The Mugshot Industry: Freedom of Speech, Rights of Publicity, and the Controversy Sparked by an Unusual New Type of Business

15 Pages Posted: 8 Oct 2013

See all articles by Allen Rostron

Allen Rostron

University of Missouri at Kansas City - School of Law

Date Written: January 20, 2013

Abstract

Many companies profit from the dissemination of mugshot photos, whether online or in print. This new type of business arouses strong feelings , with critics charging that it amounts to a form of blackmail, while the mugshot companies contend that they provide a beneficial public service protected by freedom of speech. In this article, I begin the process of exploring the difficult legal questions surrounding mugshot businesses. In my view, people targeted by businesses like BlabberMouth have a viable theory under which to seek legal relief, but a line must be carefully drawn between businesses that merely profit by reproducing mugshot photos and those that take the further step of agreeing not to publicize a mugshot or other arrest information in exchange for payment of a fee.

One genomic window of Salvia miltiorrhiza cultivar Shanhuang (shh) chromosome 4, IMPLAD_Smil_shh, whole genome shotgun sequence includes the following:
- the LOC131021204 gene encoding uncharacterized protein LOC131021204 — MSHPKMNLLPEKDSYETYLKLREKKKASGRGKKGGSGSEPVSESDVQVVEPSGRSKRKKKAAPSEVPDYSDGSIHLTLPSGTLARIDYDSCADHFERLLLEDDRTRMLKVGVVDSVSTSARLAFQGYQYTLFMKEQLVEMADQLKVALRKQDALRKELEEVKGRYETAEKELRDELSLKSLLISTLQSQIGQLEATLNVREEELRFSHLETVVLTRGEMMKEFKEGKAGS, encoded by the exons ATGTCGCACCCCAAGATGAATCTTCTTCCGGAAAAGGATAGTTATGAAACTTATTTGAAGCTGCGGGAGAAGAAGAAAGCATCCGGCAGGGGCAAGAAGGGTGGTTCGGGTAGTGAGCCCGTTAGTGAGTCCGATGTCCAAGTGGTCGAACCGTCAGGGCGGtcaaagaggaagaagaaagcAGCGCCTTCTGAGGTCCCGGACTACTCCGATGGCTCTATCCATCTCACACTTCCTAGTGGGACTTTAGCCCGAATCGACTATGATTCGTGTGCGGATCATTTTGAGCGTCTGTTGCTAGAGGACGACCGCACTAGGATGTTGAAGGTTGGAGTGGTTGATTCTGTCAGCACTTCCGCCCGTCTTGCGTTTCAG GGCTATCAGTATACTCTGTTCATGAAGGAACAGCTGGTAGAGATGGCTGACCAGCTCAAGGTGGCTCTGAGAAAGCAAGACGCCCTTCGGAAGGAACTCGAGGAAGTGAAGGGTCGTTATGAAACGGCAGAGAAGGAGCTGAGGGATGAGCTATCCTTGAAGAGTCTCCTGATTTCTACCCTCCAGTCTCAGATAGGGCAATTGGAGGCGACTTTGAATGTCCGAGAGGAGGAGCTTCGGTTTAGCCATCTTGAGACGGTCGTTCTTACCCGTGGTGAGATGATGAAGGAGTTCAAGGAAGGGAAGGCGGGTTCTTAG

Keywords: mugshot, mug shot, criminal, arrest, photos, freedom of speech, constitutional

JEL Classification: K10

Suggested Citation

Rostron, Allen K., The Mugshot Industry: Freedom of Speech, Rights of Publicity, and the Controversy Sparked by an Unusual New Type of Business (January 20, 2013). Washington University Law Review, Vol. 90, No. 4, 2013. Available at SSRN: https://ssrn.com/abstract=2337214

Allen K. Rostron (Contact Author)

University of Missouri at Kansas City - School of Law ( email )

5100 Rockhill Road
Kansas City, MO 64110-2499
United States

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